As a Windows systems administrator, there are plenty of situations where you need to remotely view who is logged on to a given computer. Many times you not only need to check who is logged on interactively at the console, but also check who is connected remotely via a Remote Desktop Connection (RDP). Fortunately Windows provides a way to do this. In fact, there are at least three ways to remotely view who’s logged on.
Each of these methods for remotely viewing who is logged on to a Windows machine assumes your Windows login has sufficient permission to connect remotely to the machine. It’s also worth pointing out that each of these ways is non-invasive. This means you can use them to check on the given machine remotely without impacting any of the users currently logged on to the remote machine.
Remote Desktop Services Manager
The Remote Desktop Services Manager is part of the Remote Server Administration Tools (RSAT) suite of tools, so you’ll need to install RSAT before you can use the Remote Desktop Manager. We also touched on the Remote Desktop Services Manager in our article about how to manage remote desktop connections.
After you have RSAT installed with the “Remote Desktop Services Tools” option enabled, you’ll find the Remote Desktop Services Manager in your Start Menu, under Administrative Tools, then Remote Desktop Services:
Once the Remote Desktop Services Manager MMC is up and running, simply right click on the “Remote Desktop Services Manager” root node in the left pane tree view:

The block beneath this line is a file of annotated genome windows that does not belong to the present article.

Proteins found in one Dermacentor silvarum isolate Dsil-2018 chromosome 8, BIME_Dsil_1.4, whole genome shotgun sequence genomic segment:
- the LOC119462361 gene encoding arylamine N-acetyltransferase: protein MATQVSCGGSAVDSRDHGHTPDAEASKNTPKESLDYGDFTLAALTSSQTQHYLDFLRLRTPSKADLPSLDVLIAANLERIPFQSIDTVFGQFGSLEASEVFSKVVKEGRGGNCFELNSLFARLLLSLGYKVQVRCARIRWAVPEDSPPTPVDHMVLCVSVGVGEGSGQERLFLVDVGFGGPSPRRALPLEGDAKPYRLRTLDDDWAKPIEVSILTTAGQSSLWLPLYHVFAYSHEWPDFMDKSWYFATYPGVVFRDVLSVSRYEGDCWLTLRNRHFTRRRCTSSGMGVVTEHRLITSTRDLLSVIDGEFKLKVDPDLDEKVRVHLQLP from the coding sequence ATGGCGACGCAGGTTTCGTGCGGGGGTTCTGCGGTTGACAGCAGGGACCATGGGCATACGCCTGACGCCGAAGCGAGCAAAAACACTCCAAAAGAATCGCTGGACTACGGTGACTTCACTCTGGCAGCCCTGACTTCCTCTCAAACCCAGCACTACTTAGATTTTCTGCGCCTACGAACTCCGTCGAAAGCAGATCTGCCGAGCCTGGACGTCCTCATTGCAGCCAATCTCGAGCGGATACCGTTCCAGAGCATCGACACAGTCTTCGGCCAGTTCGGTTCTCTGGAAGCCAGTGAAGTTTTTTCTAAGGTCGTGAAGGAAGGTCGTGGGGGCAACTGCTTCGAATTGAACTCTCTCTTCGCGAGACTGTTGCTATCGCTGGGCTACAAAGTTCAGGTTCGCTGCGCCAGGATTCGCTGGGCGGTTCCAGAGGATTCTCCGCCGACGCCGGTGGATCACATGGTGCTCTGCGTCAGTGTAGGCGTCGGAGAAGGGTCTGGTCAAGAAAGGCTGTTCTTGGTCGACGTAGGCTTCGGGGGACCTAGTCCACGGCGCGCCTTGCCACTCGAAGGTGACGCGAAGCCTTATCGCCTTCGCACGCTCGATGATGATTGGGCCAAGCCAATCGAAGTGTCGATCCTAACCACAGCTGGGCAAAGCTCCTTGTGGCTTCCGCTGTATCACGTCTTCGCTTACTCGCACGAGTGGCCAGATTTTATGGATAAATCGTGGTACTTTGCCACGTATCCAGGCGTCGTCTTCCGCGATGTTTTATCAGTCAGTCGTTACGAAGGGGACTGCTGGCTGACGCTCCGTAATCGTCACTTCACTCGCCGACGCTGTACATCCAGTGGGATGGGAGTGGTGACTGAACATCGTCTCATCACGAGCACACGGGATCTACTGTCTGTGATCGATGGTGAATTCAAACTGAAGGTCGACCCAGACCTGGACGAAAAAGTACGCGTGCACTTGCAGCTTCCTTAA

Then when prompted, enter the hostname of the remote computer you want to view. After the MMC connects to the remote computer, you’ll see a list of users logged on to the machine and which session they’re each using:
If you’ve read some of our previous articles you know that we’re big fans of the SysInternals suite of system utilities. Included in thePsTools set of utilities is a handy little command line app, PsLoggedOn.
As with other SysInternals tools, you’ll need to download psloggedon.exe and place it somewhere accessible on your local computer (not the remote computer), for example, in C:\PsTools.
Then, open a command prompt on your local machine and from any directory execute: C:\PsTools\psloggedon.exe \\server-a
This of course assumes you put psloggedon.exe in C:\PsTools on your local machine, and replace “server-a” with the hostname of the computer you want to remotely view who is logged on.
Last but not least, there’s the built-in Windows command, “query”, located at %SystemRoot%\system32\query.exe.
Just open a command prompt and execute: query user /server:server-a
As usual, replace “server-a” with the hostname of the computer you want to remotely view who is logged on.
For more information on the query command see https://support.microsoft.com/kb/186592
As you can see there are at least three ways to get the information you need to remotely view who is logged on in a totally non-intrusive way.